During the fuse blowing mode, the fuse control signal on the input node CADJ must be maintained at the high level for a long period of time to completely blow the fuse 110. However, during the fabrication of IC's, it is necessary to minimize the production time so as to reduce the product cost and strengthen the market competitiveness of the fabricated IC's. Accordingly, since it is inefficient to drive the fuse with a high current signal for a sufficient time to allow the fuse to be completely blown.

Also, If the fuse 110 is not completely blown, it may not be possible to completely blow the fuse. This is because a sufficient current signal has to continuously flow through the fuse to completely blow it. However, the crystalline structure of the fuse 110 is often destroyed due to a large amount of current flowing therethrough, and therefore the fuse has a high resistance which, in turn, prevents an adequate amount of current from flowing through the fuse. In other words, the fuse may be driven with a fuse blowing signal for a period of time which is appropriate for blowing a typical fuse, but the fuse will not have a high enough resistance to be considered blown.

FIG. 3 is a block diagram of a second embodiment of a semiconductor fuse circuit in accordance with the present invention. The circuit of FIG. 3 includes a detector circuit for detecting a blown state of the fuse even if the fuse has not been driven with a fuse blowing signal for an appropriate period of time, or if the resistance of the fuse is has not reached a constant value.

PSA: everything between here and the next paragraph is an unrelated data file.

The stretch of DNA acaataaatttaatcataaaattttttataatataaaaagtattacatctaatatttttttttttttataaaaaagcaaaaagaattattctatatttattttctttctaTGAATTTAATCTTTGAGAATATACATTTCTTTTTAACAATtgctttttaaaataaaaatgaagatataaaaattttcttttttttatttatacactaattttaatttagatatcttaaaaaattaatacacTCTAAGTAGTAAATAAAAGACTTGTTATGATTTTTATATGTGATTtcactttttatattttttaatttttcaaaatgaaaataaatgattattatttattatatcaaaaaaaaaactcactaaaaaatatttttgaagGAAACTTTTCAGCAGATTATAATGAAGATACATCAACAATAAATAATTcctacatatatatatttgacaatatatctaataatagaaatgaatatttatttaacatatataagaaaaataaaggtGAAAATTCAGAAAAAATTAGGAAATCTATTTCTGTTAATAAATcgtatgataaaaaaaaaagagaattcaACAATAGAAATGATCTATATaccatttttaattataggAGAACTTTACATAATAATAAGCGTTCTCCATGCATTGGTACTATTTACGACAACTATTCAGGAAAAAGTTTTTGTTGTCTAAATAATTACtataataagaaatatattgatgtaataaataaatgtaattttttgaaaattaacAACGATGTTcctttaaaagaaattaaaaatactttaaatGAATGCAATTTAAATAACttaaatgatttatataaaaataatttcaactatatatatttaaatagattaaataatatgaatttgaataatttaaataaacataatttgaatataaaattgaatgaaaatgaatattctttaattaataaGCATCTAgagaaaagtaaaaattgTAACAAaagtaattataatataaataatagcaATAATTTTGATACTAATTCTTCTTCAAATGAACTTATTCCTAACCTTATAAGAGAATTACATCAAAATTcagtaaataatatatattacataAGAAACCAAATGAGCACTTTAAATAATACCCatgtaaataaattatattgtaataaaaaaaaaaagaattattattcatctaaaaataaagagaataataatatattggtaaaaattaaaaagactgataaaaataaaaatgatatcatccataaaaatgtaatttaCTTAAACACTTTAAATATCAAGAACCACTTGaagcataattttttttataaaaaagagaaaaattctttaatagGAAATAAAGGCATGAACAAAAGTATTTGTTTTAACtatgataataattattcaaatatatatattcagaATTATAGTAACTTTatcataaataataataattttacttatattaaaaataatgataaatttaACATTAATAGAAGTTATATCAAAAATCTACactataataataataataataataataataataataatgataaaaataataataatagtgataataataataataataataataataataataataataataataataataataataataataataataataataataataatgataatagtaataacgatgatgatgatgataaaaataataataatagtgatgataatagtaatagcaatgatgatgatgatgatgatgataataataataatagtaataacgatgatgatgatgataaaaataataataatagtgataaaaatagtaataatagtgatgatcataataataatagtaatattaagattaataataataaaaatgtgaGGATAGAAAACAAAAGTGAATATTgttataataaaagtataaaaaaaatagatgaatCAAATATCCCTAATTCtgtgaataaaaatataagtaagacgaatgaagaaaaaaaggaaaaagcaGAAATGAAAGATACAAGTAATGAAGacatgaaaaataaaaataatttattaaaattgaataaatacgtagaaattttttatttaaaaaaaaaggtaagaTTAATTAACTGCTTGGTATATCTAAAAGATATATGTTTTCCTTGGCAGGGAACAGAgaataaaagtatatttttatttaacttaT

The fuse circuit of FIG. 3 is similar in construction to that of FIG. 1, except that a detector 250 is connected between nodes "B" and "A" to detect whether, after fuse 210 is blown, the resistance of the fuse has reached an adequate value to be considered blown.

Referring to FIG. 3, a second embodiment of a fuse circuit in accordance with the present invention includes a fuse 210, a comparison signal generator 220 for dividing a power source voltage VDD into first and second comparison signals COM1 and COM2 in response to a bias voltage. The fuse circuit also includes an enable circuit 230 for enabling the fuse 210 to be blown in response to a fuse control signal CADJ which is input to the fuse circuit. A detector 250 detects whether the resistance of the fuse 210 exceeds a constant value and generates a signal indicative of the state of the fuse. A comparator 240 generates a signal indicative of the state of the fuse 210 responsive to the first and the second comparison signals from the generator 220.

Referring to FIG. 3, the detector 250 detects whether the fuse 210 is completely blown or has a resistance greater than a constant value during the blowing of the fuse. The enable circuit 230 receives a fuse control signal CADJ at an input node thereof and generates a detection signal as the first comparison signal COM1. Then, the voltage level of the first comparison signal COM 1 becomes higher than that of the second comparison signal COM2. The comparator 240 compares the first and the second comparison signals and generates a signal FADJ having a low level which indicates that the fuse 210 is blown.